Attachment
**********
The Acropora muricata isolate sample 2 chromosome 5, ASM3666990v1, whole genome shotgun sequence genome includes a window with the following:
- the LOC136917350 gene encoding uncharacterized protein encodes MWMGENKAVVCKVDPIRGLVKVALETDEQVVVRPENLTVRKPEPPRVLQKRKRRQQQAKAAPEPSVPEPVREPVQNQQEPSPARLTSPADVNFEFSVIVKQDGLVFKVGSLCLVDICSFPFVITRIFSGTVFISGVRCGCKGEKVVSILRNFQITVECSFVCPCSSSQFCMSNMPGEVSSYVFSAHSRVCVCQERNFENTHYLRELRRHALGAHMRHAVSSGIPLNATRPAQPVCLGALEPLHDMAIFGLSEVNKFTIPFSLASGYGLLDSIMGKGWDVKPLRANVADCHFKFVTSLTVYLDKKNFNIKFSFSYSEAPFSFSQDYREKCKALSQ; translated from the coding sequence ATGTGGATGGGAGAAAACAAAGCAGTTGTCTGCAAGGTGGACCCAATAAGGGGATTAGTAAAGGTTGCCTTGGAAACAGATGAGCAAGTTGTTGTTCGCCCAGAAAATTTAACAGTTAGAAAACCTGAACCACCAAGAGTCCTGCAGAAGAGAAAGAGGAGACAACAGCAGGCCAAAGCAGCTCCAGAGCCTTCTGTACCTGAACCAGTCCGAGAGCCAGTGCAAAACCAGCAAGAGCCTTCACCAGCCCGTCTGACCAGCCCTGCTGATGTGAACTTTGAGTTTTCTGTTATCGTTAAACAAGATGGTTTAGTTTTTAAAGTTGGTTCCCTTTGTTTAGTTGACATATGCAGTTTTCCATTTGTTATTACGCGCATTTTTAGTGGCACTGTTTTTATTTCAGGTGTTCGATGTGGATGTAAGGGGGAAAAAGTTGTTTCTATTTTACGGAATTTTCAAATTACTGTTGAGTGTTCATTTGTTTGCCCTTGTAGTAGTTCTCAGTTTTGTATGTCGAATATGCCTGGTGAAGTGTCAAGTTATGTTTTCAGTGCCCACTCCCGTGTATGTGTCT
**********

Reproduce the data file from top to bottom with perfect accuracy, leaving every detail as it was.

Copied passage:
The Acropora muricata isolate sample 2 chromosome 5, ASM3666990v1, whole genome shotgun sequence genome includes a window with the following:
- the LOC136917350 gene encoding uncharacterized protein encodes MWMGENKAVVCKVDPIRGLVKVALETDEQVVVRPENLTVRKPEPPRVLQKRKRRQQQAKAAPEPSVPEPVREPVQNQQEPSPARLTSPADVNFEFSVIVKQDGLVFKVGSLCLVDICSFPFVITRIFSGTVFISGVRCGCKGEKVVSILRNFQITVECSFVCPCSSSQFCMSNMPGEVSSYVFSAHSRVCVCQERNFENTHYLRELRRHALGAHMRHAVSSGIPLNATRPAQPVCLGALEPLHDMAIFGLSEVNKFTIPFSLASGYGLLDSIMGKGWDVKPLRANVADCHFKFVTSLTVYLDKKNFNIKFSFSYSEAPFSFSQDYREKCKALSQ; translated from the coding sequence ATGTGGATGGGAGAAAACAAAGCAGTTGTCTGCAAGGTGGACCCAATAAGGGGATTAGTAAAGGTTGCCTTGGAAACAGATGAGCAAGTTGTTGTTCGCCCAGAAAATTTAACAGTTAGAAAACCTGAACCACCAAGAGTCCTGCAGAAGAGAAAGAGGAGACAACAGCAGGCCAAAGCAGCTCCAGAGCCTTCTGTACCTGAACCAGTCCGAGAGCCAGTGCAAAACCAGCAAGAGCCTTCACCAGCCCGTCTGACCAGCCCTGCTGATGTGAACTTTGAGTTTTCTGTTATCGTTAAACAAGATGGTTTAGTTTTTAAAGTTGGTTCCCTTTGTTTAGTTGACATATGCAGTTTTCCATTTGTTATTACGCGCATTTTTAGTGGCACTGTTTTTATTTCAGGTGTTCGATGTGGATGTAAGGGGGAAAAAGTTGTTTCTATTTTACGGAATTTTCAAATTACTGTTGAGTGTTCATTTGTTTGCCCTTGTAGTAGTTCTCAGTTTTGTATGTCGAATATGCCTGGTGAAGTGTCAAGTTATGTTTTCAGTGCCCACTCCCGTGTATGTGTCT